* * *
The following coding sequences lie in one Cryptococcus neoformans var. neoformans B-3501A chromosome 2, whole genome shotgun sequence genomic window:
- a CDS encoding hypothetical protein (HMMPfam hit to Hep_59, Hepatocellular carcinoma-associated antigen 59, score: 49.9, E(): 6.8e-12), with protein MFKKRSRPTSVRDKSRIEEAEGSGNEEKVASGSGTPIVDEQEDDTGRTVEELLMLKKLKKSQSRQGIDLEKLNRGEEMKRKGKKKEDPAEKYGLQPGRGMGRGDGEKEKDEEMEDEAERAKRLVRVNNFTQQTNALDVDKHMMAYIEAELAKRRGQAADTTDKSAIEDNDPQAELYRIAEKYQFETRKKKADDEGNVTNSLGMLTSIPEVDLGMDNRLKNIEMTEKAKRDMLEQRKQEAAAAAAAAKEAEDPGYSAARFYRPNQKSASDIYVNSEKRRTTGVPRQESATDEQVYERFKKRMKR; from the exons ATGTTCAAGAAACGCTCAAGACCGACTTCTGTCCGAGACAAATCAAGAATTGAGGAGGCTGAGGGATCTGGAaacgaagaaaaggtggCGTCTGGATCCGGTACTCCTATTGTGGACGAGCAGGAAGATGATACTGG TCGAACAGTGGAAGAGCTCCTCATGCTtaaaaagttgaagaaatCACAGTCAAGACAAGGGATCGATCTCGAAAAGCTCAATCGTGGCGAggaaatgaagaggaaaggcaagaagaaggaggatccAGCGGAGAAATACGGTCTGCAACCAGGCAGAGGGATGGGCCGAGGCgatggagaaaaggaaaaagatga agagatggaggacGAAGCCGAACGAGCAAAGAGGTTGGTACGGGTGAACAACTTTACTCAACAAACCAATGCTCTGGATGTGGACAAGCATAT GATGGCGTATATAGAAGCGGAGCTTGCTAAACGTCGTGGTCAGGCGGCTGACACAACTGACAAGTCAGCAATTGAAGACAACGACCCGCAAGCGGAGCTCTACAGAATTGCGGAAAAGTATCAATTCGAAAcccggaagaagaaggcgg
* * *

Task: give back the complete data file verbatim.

The following coding sequences lie in one Cryptococcus neoformans var. neoformans B-3501A chromosome 2, whole genome shotgun sequence genomic window:
- a CDS encoding hypothetical protein (HMMPfam hit to Hep_59, Hepatocellular carcinoma-associated antigen 59, score: 49.9, E(): 6.8e-12), with protein MFKKRSRPTSVRDKSRIEEAEGSGNEEKVASGSGTPIVDEQEDDTGRTVEELLMLKKLKKSQSRQGIDLEKLNRGEEMKRKGKKKEDPAEKYGLQPGRGMGRGDGEKEKDEEMEDEAERAKRLVRVNNFTQQTNALDVDKHMMAYIEAELAKRRGQAADTTDKSAIEDNDPQAELYRIAEKYQFETRKKKADDEGNVTNSLGMLTSIPEVDLGMDNRLKNIEMTEKAKRDMLEQRKQEAAAAAAAAKEAEDPGYSAARFYRPNQKSASDIYVNSEKRRTTGVPRQESATDEQVYERFKKRMKR; from the exons ATGTTCAAGAAACGCTCAAGACCGACTTCTGTCCGAGACAAATCAAGAATTGAGGAGGCTGAGGGATCTGGAaacgaagaaaaggtggCGTCTGGATCCGGTACTCCTATTGTGGACGAGCAGGAAGATGATACTGG TCGAACAGTGGAAGAGCTCCTCATGCTtaaaaagttgaagaaatCACAGTCAAGACAAGGGATCGATCTCGAAAAGCTCAATCGTGGCGAggaaatgaagaggaaaggcaagaagaaggaggatccAGCGGAGAAATACGGTCTGCAACCAGGCAGAGGGATGGGCCGAGGCgatggagaaaaggaaaaagatga agagatggaggacGAAGCCGAACGAGCAAAGAGGTTGGTACGGGTGAACAACTTTACTCAACAAACCAATGCTCTGGATGTGGACAAGCATAT GATGGCGTATATAGAAGCGGAGCTTGCTAAACGTCGTGGTCAGGCGGCTGACACAACTGACAAGTCAGCAATTGAAGACAACGACCCGCAAGCGGAGCTCTACAGAATTGCGGAAAAGTATCAATTCGAAAcccggaagaagaaggcgg